Mac Wiseman

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lo&m
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Mac Wiseman

Post by lo&m » Tue Feb 26, 2019 11:53 am

Bluegrass legend, Mac Wiseman, died 24th February in an Antioch, Tennessee rehab facility after experiencing kidney failure over the past few weeks. Best known for his 1959 hit, "Jimmy Brown the Newsboy." Also had a hit version of "The Ballad of Davey Crockett" in 1955.
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Famed for his clear and mellow tenor voice, Mac Wiseman recorded with many great bluegrass bands, including those of Molly O'Day, Flatt & Scruggs, Bill Monroe, and the Osborne Brothers; his command of traditional material made him much in demand by bluegrass and folk fans alike. Wiseman was born on May 23, 1925 in Crimora, Virginia and grew up influenced by traditional and religious music and such radio stars as Montana Slim Carter. He attended school in New Hope Virginia and graduated from high school there in 1943. He studied at the Shenandoah Conservatory in Dayton, Virginia (before it moved to Winchester, Virginia in 1960) and started his career as a disc jockey at WSVA-AM in Harrisonburg, Virginia in 1944. At the same time he worked as a singer with Buddy Starcher, but later formed his own group and continued performing with others, including Molly O'Day as upright bass player. When Flatt and Earl Scruggs left Bill Monroe's band, Wiseman became the guitarist for their new band, the Foggy Mountain Boys through the rest of the '40s. In 1949, he recorded a single, "Travelin' Down This Lonesome Road," with Bill Monroe. After a performance on the Louisiana Hayride he became popular as solo artist. In the 1950s, he was the star of The Old Dominion Barn Dance on WRVA in Richmond, Virginia.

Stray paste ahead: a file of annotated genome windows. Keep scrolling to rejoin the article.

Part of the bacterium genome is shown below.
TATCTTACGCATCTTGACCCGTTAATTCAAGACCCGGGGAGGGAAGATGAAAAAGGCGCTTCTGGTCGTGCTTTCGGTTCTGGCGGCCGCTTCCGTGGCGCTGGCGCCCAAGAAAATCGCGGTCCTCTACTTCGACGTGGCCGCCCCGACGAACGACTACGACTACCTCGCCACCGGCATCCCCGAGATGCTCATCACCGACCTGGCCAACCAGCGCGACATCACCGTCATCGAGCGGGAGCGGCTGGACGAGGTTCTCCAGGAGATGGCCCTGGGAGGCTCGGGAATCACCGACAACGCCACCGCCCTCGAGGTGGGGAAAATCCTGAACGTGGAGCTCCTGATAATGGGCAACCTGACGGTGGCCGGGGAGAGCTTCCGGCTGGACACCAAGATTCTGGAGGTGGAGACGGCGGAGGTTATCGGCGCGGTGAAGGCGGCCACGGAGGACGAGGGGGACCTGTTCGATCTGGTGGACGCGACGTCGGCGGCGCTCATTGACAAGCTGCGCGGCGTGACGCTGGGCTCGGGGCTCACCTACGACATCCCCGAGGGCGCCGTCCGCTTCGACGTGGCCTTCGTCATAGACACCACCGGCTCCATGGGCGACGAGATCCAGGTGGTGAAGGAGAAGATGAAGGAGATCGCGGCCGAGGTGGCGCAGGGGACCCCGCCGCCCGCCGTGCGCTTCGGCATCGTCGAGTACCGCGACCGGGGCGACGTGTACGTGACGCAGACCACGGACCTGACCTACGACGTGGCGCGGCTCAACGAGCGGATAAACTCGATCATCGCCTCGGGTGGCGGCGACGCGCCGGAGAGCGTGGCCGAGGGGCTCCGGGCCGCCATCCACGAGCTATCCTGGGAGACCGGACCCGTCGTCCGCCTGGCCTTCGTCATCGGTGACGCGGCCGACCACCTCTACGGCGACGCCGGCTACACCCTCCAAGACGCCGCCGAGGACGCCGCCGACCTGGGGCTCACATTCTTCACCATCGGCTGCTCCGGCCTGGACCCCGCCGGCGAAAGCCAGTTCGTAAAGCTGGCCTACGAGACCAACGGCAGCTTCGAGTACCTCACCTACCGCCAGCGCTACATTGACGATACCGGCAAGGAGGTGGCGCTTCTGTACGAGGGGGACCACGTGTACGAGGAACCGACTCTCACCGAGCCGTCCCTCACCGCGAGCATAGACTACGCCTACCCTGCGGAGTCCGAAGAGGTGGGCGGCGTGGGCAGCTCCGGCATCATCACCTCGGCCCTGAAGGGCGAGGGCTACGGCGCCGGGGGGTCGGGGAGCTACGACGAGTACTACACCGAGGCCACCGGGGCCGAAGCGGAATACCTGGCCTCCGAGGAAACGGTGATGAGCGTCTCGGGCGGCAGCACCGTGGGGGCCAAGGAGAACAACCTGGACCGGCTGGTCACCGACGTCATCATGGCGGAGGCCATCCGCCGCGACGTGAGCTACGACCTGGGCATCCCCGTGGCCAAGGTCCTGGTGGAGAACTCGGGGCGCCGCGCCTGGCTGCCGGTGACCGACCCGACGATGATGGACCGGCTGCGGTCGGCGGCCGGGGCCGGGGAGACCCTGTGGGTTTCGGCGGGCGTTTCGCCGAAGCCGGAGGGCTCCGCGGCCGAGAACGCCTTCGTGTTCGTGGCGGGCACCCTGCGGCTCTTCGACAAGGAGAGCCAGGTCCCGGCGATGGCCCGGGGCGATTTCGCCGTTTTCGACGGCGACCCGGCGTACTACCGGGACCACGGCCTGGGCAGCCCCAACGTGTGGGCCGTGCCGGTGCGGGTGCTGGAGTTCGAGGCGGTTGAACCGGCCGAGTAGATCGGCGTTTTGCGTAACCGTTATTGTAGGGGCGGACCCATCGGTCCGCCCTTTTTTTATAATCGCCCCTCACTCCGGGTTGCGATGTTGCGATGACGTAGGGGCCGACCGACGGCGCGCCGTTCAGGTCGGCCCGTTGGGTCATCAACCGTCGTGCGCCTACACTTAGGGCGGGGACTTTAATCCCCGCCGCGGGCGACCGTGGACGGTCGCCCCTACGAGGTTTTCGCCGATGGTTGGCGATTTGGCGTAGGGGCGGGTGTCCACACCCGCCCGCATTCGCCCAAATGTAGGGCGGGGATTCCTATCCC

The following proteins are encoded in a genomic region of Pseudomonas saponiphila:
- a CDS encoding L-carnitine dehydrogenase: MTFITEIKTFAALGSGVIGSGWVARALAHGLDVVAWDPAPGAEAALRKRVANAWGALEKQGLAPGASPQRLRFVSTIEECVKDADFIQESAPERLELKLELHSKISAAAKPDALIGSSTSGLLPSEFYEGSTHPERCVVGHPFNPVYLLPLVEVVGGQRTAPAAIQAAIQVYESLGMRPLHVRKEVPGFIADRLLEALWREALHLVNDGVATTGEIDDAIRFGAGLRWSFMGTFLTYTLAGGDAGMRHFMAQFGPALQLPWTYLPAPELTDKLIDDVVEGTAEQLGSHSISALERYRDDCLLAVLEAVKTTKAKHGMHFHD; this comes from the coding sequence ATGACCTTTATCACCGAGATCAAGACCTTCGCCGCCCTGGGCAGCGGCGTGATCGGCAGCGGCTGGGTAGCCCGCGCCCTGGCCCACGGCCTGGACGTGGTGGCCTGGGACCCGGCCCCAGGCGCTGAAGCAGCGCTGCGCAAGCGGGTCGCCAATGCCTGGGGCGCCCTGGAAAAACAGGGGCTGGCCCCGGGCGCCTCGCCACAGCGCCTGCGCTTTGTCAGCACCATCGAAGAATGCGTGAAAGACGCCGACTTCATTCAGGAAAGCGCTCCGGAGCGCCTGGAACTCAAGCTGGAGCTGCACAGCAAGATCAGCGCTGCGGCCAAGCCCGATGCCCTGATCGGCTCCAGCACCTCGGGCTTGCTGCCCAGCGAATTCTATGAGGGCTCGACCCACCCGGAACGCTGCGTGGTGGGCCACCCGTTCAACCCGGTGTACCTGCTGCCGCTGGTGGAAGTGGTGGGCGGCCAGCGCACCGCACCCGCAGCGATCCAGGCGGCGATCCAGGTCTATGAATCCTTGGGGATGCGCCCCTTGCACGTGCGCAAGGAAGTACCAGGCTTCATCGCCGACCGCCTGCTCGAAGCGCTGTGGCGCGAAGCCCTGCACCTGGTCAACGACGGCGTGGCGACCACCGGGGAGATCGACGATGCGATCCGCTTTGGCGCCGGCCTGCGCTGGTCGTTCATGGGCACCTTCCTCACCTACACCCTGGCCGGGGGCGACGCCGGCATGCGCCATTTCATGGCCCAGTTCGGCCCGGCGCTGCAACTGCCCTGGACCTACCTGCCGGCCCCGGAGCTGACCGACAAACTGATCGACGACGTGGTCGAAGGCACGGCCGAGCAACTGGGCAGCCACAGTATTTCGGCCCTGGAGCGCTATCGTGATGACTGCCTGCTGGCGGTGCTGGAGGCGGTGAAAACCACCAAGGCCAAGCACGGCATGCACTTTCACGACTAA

Wiseman recorded many popular local singles, and had his first national Top Ten hit with his version of "The Ballad of Davy Crockett." The song's success steered Wiseman away from bluegrass and more towards pop and country. In 1957, he began recording for Dot; he had a few major successes for the label with such songs as "Jimmy Brown the Newsboy" before moving to Capitol in 1962, where he recorded both country and bluegrass tunes. He began working for Wheeling's WWVA Jamboree in 1965, and also began to play at bluegrass festivals; over the next three decades, he became one of the most popular performers on the circuit. Wiseman stayed active into the 21st century, releasing eight albums on Music Hill between 2001 and 2005. Just prior to his passing, he had accepted an honorary Doctorate of Fine Arts from Glenville State College in West Virginia.

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Moshe
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Re: Mac Wiseman

Post by Moshe » Sat Mar 02, 2019 11:06 am

Cor Blimey, Guv'nor! 8)

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